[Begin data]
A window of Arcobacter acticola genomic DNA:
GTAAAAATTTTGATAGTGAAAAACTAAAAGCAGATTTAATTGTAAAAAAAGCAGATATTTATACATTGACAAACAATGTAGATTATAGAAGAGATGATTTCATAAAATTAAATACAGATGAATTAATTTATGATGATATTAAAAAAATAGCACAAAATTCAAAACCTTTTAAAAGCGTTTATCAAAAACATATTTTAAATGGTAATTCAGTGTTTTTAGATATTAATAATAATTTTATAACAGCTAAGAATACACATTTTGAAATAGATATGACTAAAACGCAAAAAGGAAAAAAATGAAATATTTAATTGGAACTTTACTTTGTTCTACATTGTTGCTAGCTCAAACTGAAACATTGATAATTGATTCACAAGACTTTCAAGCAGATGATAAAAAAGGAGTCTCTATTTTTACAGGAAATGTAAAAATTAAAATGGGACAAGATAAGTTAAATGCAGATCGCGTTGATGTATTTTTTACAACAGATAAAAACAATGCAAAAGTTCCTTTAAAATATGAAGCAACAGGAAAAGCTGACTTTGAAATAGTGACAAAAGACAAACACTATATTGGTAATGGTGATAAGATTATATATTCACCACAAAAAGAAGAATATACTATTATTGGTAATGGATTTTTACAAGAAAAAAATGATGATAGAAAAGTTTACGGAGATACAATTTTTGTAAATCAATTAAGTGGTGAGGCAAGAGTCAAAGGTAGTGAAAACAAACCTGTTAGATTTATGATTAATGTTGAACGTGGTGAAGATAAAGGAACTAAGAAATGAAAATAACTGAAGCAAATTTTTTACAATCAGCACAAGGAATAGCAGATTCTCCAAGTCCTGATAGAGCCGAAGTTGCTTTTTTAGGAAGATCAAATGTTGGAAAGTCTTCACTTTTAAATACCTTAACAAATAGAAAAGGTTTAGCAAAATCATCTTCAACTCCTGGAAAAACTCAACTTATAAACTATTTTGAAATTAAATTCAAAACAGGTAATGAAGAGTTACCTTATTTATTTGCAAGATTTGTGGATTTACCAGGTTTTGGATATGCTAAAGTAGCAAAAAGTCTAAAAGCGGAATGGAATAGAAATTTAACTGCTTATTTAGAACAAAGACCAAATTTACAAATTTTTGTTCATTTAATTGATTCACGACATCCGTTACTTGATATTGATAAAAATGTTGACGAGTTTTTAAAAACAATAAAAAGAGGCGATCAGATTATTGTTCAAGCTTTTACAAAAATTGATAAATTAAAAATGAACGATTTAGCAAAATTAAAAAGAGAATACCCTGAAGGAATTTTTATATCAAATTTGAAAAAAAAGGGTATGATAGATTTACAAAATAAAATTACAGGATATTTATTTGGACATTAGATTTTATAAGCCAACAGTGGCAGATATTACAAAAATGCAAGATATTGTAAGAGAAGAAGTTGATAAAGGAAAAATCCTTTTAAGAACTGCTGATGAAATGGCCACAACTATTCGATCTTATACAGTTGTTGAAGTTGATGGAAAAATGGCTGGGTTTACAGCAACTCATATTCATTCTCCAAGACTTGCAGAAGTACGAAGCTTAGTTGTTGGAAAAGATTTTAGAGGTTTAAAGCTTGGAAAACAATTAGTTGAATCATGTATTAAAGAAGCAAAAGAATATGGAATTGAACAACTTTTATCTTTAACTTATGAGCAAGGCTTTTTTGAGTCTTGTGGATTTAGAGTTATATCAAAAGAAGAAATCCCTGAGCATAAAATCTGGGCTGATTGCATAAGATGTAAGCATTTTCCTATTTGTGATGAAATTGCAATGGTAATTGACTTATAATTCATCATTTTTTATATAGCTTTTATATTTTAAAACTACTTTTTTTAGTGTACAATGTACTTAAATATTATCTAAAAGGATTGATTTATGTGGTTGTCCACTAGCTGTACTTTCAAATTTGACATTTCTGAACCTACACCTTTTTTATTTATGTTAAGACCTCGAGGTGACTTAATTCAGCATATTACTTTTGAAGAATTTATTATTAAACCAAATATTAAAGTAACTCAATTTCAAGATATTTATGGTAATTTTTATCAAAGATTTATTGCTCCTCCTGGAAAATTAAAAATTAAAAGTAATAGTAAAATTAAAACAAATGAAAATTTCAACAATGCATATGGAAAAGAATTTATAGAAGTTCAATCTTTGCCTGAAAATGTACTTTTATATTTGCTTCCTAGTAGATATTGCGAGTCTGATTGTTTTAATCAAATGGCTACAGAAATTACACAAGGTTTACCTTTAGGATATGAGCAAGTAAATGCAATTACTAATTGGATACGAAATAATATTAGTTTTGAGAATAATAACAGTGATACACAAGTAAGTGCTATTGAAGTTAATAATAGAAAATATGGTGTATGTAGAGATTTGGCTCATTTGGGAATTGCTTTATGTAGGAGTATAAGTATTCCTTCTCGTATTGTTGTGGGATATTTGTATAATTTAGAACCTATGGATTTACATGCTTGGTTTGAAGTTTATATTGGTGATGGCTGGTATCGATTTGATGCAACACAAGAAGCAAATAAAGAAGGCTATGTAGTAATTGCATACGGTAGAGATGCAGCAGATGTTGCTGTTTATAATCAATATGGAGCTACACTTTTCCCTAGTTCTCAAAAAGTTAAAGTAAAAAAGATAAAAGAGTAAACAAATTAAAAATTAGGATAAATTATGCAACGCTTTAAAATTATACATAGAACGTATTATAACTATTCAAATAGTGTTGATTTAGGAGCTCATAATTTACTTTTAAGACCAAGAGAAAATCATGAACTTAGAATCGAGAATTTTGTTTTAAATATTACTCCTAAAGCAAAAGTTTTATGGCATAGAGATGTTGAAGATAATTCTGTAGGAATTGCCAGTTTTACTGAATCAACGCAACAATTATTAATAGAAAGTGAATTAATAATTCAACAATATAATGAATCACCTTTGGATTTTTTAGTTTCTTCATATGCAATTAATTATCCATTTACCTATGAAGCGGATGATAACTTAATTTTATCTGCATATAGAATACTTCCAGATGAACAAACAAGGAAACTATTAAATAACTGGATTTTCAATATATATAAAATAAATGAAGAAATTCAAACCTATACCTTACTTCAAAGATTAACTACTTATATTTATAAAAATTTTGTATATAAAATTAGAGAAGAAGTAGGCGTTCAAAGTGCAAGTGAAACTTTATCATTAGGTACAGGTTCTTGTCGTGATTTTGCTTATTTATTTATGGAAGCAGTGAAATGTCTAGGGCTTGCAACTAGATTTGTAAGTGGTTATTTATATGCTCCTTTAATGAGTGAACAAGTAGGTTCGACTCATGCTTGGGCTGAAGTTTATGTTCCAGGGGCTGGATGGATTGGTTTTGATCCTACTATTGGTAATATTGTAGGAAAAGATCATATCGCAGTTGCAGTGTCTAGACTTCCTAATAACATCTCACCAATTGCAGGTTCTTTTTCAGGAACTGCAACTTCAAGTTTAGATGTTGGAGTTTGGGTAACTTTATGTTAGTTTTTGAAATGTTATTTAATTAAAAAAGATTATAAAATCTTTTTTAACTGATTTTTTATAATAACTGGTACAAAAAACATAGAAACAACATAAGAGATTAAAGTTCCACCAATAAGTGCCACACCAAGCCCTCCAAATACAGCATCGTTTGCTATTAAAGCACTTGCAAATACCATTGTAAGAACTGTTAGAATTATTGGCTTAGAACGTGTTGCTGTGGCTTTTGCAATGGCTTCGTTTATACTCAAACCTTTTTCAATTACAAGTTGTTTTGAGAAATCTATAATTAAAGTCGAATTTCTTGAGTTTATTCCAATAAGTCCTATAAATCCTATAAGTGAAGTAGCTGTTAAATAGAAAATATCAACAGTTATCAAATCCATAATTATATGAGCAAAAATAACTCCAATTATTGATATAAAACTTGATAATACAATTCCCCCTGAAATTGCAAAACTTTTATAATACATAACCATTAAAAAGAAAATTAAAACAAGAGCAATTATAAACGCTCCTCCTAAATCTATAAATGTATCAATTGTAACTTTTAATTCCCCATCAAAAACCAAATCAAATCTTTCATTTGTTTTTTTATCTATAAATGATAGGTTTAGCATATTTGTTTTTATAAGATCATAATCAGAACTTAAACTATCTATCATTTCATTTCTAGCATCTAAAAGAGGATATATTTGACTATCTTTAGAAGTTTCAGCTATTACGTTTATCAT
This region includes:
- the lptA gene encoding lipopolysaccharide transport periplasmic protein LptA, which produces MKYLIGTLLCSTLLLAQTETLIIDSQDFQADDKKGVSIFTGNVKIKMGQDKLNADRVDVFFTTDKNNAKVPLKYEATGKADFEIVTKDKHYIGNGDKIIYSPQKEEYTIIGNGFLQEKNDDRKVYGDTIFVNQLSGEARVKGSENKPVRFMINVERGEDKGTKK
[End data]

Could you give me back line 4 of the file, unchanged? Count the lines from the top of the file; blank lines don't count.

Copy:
- the lptA gene encoding lipopolysaccharide transport periplasmic protein LptA, which produces MKYLIGTLLCSTLLLAQTETLIIDSQDFQADDKKGVSIFTGNVKIKMGQDKLNADRVDVFFTTDKNNAKVPLKYEATGKADFEIVTKDKHYIGNGDKIIYSPQKEEYTIIGNGFLQEKNDDRKVYGDTIFVNQLSGEARVKGSENKPVRFMINVERGEDKGTKK